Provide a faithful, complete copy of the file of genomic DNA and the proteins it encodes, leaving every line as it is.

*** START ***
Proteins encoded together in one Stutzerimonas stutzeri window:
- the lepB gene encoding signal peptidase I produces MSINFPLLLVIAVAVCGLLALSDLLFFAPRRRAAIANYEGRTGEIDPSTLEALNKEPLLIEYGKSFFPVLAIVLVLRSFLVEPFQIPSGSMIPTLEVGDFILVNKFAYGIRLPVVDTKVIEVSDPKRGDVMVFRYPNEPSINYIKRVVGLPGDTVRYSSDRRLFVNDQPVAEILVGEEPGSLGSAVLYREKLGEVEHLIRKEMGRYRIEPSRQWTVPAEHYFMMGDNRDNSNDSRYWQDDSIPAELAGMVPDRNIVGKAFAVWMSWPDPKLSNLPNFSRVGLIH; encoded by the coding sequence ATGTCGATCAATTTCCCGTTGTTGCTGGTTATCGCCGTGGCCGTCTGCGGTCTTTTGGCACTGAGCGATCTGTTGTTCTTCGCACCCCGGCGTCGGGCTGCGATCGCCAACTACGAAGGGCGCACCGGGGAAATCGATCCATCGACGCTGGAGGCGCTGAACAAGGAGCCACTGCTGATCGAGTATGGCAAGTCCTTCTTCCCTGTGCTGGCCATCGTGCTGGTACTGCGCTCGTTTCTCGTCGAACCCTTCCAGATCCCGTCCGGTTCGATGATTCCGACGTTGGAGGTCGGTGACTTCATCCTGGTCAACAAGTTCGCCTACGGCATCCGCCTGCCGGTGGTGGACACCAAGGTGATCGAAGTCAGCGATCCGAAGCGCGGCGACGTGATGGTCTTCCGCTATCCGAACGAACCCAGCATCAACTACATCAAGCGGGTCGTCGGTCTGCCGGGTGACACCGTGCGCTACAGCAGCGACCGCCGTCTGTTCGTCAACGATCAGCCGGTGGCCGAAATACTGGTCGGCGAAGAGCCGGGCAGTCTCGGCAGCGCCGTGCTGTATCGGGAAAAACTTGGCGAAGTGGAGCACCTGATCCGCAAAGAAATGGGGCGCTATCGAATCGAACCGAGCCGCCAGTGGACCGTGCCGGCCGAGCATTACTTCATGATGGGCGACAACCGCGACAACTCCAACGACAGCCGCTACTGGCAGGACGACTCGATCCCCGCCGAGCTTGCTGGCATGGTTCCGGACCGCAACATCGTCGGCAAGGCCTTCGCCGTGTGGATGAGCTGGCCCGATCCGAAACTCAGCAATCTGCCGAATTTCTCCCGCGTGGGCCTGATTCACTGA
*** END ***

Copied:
Proteins encoded together in one Stutzerimonas stutzeri window:
- the lepB gene encoding signal peptidase I produces MSINFPLLLVIAVAVCGLLALSDLLFFAPRRRAAIANYEGRTGEIDPSTLEALNKEPLLIEYGKSFFPVLAIVLVLRSFLVEPFQIPSGSMIPTLEVGDFILVNKFAYGIRLPVVDTKVIEVSDPKRGDVMVFRYPNEPSINYIKRVVGLPGDTVRYSSDRRLFVNDQPVAEILVGEEPGSLGSAVLYREKLGEVEHLIRKEMGRYRIEPSRQWTVPAEHYFMMGDNRDNSNDSRYWQDDSIPAELAGMVPDRNIVGKAFAVWMSWPDPKLSNLPNFSRVGLIH; encoded by the coding sequence ATGTCGATCAATTTCCCGTTGTTGCTGGTTATCGCCGTGGCCGTCTGCGGTCTTTTGGCACTGAGCGATCTGTTGTTCTTCGCACCCCGGCGTCGGGCTGCGATCGCCAACTACGAAGGGCGCACCGGGGAAATCGATCCATCGACGCTGGAGGCGCTGAACAAGGAGCCACTGCTGATCGAGTATGGCAAGTCCTTCTTCCCTGTGCTGGCCATCGTGCTGGTACTGCGCTCGTTTCTCGTCGAACCCTTCCAGATCCCGTCCGGTTCGATGATTCCGACGTTGGAGGTCGGTGACTTCATCCTGGTCAACAAGTTCGCCTACGGCATCCGCCTGCCGGTGGTGGACACCAAGGTGATCGAAGTCAGCGATCCGAAGCGCGGCGACGTGATGGTCTTCCGCTATCCGAACGAACCCAGCATCAACTACATCAAGCGGGTCGTCGGTCTGCCGGGTGACACCGTGCGCTACAGCAGCGACCGCCGTCTGTTCGTCAACGATCAGCCGGTGGCCGAAATACTGGTCGGCGAAGAGCCGGGCAGTCTCGGCAGCGCCGTGCTGTATCGGGAAAAACTTGGCGAAGTGGAGCACCTGATCCGCAAAGAAATGGGGCGCTATCGAATCGAACCGAGCCGCCAGTGGACCGTGCCGGCCGAGCATTACTTCATGATGGGCGACAACCGCGACAACTCCAACGACAGCCGCTACTGGCAGGACGACTCGATCCCCGCCGAGCTTGCTGGCATGGTTCCGGACCGCAACATCGTCGGCAAGGCCTTCGCCGTGTGGATGAGCTGGCCCGATCCGAAACTCAGCAATCTGCCGAATTTCTCCCGCGTGGGCCTGATTCACTGA